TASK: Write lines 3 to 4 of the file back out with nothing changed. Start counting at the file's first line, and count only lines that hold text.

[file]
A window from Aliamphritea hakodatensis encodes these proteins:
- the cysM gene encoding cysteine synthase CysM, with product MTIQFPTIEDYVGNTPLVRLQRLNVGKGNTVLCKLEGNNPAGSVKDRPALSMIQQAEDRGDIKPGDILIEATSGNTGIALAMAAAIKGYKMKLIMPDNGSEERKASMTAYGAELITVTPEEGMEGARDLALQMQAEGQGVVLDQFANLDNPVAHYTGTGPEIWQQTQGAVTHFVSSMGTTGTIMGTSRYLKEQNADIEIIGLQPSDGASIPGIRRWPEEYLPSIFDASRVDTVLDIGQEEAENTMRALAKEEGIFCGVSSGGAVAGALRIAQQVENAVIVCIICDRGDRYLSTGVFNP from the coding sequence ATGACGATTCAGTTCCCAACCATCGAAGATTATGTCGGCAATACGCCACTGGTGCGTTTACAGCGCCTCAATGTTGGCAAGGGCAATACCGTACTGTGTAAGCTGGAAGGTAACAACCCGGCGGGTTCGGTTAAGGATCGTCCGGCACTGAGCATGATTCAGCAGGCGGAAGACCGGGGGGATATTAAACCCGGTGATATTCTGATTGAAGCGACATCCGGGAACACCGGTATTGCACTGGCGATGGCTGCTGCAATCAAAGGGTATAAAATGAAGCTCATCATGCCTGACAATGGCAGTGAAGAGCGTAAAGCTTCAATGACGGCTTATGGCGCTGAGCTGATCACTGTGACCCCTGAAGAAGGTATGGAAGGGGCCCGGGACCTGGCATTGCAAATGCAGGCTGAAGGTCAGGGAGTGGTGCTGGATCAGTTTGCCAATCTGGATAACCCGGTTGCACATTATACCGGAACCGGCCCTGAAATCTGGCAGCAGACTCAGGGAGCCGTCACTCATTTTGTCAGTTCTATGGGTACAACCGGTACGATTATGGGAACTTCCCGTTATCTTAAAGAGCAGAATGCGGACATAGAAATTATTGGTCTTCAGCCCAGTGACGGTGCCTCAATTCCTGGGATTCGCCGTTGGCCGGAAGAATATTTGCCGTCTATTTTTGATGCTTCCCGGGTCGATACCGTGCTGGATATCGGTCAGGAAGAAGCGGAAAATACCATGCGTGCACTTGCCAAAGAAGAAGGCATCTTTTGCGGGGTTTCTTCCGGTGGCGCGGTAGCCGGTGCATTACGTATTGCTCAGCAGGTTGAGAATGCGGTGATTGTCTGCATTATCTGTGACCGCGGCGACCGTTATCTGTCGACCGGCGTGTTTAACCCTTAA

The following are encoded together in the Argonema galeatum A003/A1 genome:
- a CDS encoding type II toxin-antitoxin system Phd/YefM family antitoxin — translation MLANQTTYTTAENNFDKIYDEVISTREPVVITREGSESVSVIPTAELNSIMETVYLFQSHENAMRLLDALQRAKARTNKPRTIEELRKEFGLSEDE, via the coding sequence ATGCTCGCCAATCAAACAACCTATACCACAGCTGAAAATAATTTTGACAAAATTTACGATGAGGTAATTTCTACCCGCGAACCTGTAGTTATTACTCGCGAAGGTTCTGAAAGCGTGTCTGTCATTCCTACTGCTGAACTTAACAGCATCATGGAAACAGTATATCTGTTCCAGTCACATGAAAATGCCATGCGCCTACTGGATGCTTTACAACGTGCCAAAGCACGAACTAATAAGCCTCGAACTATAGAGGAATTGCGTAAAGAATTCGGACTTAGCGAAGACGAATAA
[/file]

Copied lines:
The following are encoded together in the Argonema galeatum A003/A1 genome:
- a CDS encoding type II toxin-antitoxin system Phd/YefM family antitoxin — translation MLANQTTYTTAENNFDKIYDEVISTREPVVITREGSESVSVIPTAELNSIMETVYLFQSHENAMRLLDALQRAKARTNKPRTIEELRKEFGLSEDE, via the coding sequence ATGCTCGCCAATCAAACAACCTATACCACAGCTGAAAATAATTTTGACAAAATTTACGATGAGGTAATTTCTACCCGCGAACCTGTAGTTATTACTCGCGAAGGTTCTGAAAGCGTGTCTGTCATTCCTACTGCTGAACTTAACAGCATCATGGAAACAGTATATCTGTTCCAGTCACATGAAAATGCCATGCGCCTACTGGATGCTTTACAACGTGCCAAAGCACGAACTAATAAGCCTCGAACTATAGAGGAATTGCGTAAAGAATTCGGACTTAGCGAAGACGAATAA